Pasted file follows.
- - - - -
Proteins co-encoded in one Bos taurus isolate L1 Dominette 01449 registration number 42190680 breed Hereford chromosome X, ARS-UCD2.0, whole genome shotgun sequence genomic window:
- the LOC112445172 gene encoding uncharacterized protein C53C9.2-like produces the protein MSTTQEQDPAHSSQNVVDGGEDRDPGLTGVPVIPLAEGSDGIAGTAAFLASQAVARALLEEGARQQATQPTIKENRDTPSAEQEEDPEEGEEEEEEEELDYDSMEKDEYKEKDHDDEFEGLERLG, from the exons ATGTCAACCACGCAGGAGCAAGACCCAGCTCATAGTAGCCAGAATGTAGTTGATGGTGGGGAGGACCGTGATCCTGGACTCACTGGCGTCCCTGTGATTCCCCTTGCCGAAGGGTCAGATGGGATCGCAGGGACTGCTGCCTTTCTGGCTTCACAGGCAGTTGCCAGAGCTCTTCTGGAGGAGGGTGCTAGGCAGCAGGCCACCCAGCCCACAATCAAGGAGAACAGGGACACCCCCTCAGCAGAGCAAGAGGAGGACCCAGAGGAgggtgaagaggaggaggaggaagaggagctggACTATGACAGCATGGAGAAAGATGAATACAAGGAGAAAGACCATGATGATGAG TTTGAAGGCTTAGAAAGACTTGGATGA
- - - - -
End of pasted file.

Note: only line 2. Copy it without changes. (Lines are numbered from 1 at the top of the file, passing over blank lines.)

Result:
- the LOC112445172 gene encoding uncharacterized protein C53C9.2-like produces the protein MSTTQEQDPAHSSQNVVDGGEDRDPGLTGVPVIPLAEGSDGIAGTAAFLASQAVARALLEEGARQQATQPTIKENRDTPSAEQEEDPEEGEEEEEEEELDYDSMEKDEYKEKDHDDEFEGLERLG, from the exons ATGTCAACCACGCAGGAGCAAGACCCAGCTCATAGTAGCCAGAATGTAGTTGATGGTGGGGAGGACCGTGATCCTGGACTCACTGGCGTCCCTGTGATTCCCCTTGCCGAAGGGTCAGATGGGATCGCAGGGACTGCTGCCTTTCTGGCTTCACAGGCAGTTGCCAGAGCTCTTCTGGAGGAGGGTGCTAGGCAGCAGGCCACCCAGCCCACAATCAAGGAGAACAGGGACACCCCCTCAGCAGAGCAAGAGGAGGACCCAGAGGAgggtgaagaggaggaggaggaagaggagctggACTATGACAGCATGGAGAAAGATGAATACAAGGAGAAAGACCATGATGATGAG TTTGAAGGCTTAGAAAGACTTGGATGA